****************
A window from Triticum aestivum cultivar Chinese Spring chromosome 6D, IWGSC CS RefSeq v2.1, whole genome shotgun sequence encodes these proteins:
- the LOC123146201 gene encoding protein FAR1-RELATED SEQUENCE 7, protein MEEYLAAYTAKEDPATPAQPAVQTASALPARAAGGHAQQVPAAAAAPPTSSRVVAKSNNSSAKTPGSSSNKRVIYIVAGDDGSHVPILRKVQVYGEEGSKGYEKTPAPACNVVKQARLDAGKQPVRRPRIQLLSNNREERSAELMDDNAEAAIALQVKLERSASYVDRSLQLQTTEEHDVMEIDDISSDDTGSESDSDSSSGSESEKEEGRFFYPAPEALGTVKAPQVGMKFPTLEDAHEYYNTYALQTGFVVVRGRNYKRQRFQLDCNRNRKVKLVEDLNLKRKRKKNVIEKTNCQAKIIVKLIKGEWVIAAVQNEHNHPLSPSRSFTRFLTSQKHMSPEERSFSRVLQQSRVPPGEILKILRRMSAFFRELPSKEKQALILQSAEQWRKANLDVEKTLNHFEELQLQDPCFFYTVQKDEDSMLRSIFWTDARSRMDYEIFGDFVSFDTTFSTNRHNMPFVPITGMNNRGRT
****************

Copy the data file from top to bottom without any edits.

A window from Triticum aestivum cultivar Chinese Spring chromosome 6D, IWGSC CS RefSeq v2.1, whole genome shotgun sequence encodes these proteins:
- the LOC123146201 gene encoding protein FAR1-RELATED SEQUENCE 7, protein MEEYLAAYTAKEDPATPAQPAVQTASALPARAAGGHAQQVPAAAAAPPTSSRVVAKSNNSSAKTPGSSSNKRVIYIVAGDDGSHVPILRKVQVYGEEGSKGYEKTPAPACNVVKQARLDAGKQPVRRPRIQLLSNNREERSAELMDDNAEAAIALQVKLERSASYVDRSLQLQTTEEHDVMEIDDISSDDTGSESDSDSSSGSESEKEEGRFFYPAPEALGTVKAPQVGMKFPTLEDAHEYYNTYALQTGFVVVRGRNYKRQRFQLDCNRNRKVKLVEDLNLKRKRKKNVIEKTNCQAKIIVKLIKGEWVIAAVQNEHNHPLSPSRSFTRFLTSQKHMSPEERSFSRVLQQSRVPPGEILKILRRMSAFFRELPSKEKQALILQSAEQWRKANLDVEKTLNHFEELQLQDPCFFYTVQKDEDSMLRSIFWTDARSRMDYEIFGDFVSFDTTFSTNRHNMPFVPITGMNNRGRT